My name is Eddie Burkhalter and I’m excited to join Alabama Appleseed as a researcher. I’ve long been an admirer of the work done here, and I’m humbled to be a part of this team.
I grew up in Georgia, and lived in the Kennesaw and Marietta area for most of my time there. I moved to Alabama in 2001 and started college later in life, graduating from Jacksonville State University with a bachelor’s degree in integrated studies.
While in college I took an interest in writing, and eventually landed a job at a local weekly newspaper. I quickly fell in love with journalism, and worked my way up to the company’s daily, The Anniston Star, where I spent almost a decade covering nearly every beat, from school boards and county commissions, to homicides, the trials that ensued and the deadly tornadoes that too often tear homes and lives apart. The job connected me to my community in ways that no other job had, and it also meant that I was responsible to that community.
Over the 13 years I spent reporting, later at Alabama Political Reporter, where I covered state politics, COVID-19 and Alabama’s criminal justice system, I strove to get the best information to the public so that people could make better choices. I always aimed to be transparent and accountable to my readers, and tried daily to hold the powerful to account.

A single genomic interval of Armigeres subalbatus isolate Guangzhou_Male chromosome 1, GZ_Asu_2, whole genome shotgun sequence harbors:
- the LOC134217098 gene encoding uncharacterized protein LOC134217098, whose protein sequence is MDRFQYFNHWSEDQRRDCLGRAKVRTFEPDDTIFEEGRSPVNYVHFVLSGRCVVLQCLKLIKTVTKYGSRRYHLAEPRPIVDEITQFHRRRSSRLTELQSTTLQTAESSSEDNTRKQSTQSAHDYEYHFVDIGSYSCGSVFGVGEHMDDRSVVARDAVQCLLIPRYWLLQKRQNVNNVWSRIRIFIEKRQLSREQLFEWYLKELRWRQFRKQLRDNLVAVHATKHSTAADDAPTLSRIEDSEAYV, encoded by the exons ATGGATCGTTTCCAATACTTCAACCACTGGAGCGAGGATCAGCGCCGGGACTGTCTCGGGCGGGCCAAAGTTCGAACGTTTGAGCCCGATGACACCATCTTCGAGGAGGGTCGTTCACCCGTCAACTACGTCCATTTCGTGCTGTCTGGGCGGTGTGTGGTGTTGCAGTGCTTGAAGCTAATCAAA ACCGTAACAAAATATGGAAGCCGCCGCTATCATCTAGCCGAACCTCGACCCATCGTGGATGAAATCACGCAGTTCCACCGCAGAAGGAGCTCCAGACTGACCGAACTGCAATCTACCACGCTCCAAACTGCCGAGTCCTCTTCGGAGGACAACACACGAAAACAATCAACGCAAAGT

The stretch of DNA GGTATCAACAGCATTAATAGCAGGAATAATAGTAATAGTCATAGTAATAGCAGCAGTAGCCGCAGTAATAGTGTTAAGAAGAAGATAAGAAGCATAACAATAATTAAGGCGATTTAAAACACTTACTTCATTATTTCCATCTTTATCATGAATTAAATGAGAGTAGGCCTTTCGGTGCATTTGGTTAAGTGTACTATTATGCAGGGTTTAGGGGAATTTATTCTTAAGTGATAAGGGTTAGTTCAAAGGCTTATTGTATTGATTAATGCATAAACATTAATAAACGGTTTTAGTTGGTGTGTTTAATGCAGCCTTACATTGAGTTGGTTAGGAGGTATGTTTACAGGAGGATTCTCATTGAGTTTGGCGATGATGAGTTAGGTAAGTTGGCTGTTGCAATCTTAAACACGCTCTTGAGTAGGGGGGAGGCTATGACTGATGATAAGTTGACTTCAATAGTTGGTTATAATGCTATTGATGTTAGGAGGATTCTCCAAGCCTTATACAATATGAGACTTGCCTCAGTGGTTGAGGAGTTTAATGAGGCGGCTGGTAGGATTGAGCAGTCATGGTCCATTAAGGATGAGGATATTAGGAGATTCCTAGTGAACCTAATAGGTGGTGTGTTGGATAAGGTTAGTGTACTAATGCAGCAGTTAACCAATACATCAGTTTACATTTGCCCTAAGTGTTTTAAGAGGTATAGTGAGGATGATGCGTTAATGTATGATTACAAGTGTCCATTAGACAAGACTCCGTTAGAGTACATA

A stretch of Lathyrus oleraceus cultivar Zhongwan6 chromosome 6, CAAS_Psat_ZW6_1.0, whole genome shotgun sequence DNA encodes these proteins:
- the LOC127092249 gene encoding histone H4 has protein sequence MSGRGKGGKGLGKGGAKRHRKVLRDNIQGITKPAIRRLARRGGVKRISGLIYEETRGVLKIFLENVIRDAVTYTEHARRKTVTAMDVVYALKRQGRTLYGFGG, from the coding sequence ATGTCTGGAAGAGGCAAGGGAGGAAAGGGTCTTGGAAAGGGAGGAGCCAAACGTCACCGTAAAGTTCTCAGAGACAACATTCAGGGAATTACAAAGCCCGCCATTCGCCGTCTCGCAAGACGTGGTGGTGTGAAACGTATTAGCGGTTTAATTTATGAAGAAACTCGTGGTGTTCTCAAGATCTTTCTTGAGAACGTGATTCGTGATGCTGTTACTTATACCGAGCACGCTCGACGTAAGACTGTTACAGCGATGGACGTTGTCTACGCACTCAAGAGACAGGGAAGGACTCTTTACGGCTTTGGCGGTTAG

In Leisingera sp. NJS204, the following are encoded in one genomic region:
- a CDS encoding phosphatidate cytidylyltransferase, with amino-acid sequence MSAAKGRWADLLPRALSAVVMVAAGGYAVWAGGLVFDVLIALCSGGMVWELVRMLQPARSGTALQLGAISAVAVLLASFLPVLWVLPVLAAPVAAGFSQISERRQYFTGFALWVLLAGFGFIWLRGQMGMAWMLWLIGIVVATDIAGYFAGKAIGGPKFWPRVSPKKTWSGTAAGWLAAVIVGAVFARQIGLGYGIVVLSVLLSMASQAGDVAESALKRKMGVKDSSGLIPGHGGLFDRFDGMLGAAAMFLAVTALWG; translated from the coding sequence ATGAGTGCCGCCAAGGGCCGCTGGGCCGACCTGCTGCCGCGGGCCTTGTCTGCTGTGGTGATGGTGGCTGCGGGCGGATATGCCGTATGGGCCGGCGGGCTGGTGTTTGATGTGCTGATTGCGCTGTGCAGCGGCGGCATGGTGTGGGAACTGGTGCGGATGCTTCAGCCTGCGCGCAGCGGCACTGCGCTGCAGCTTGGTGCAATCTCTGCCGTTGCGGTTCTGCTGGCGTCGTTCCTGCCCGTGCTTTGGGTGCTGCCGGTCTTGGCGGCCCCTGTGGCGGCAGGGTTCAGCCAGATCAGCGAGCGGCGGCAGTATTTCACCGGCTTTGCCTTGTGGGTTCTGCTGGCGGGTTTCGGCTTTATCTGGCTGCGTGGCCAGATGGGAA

It was during my time at Alabama Political Reporter that I took an interest in Alabama’s broken prisons, and what state officials were doing, and weren’t, to address them. I spoke to families who’d lost loved ones to violence and drugs inside our prisons. I poured over records and tried to bring transparency to a system that fought it. When state officials revived a plan to build new prisons, I worked to learn more than was being told.
When COVID hit, it was clear that Alabama’s overpopulated prisons, where many people sleep in dorms an arm’s length from others, would get hit hard, and they were. I covered the death of Colony Wilson, who collapsed in a stairwell at the Birmingham Women’s Community Based Facility and Community Work Center and died while staff delayed giving her aid. She was never tested for COVID, despite having symptoms.
I also looked closely at Alabama’s harsh sentencing laws, including the state’s Habitual Felony offender Act, which fills the state’s overpopulated prisons and falls hardest on people of color.
In covering prisons, I found the work being done at Alabama Appleseed, which successfully freed six men who would otherwise have died in prison, sentenced under the Habitual Felony Offender Act. Appleseed’s mission of fighting economic injustice, mass incarceration and its work to hold the government accountable are near to my heart, so when the chance came for me to join Appleseed as a researcher, I jumped at it.
I look forward to working with my new colleagues as we all work to positively impact the lives of people who are too often underserved and overlooked in our state.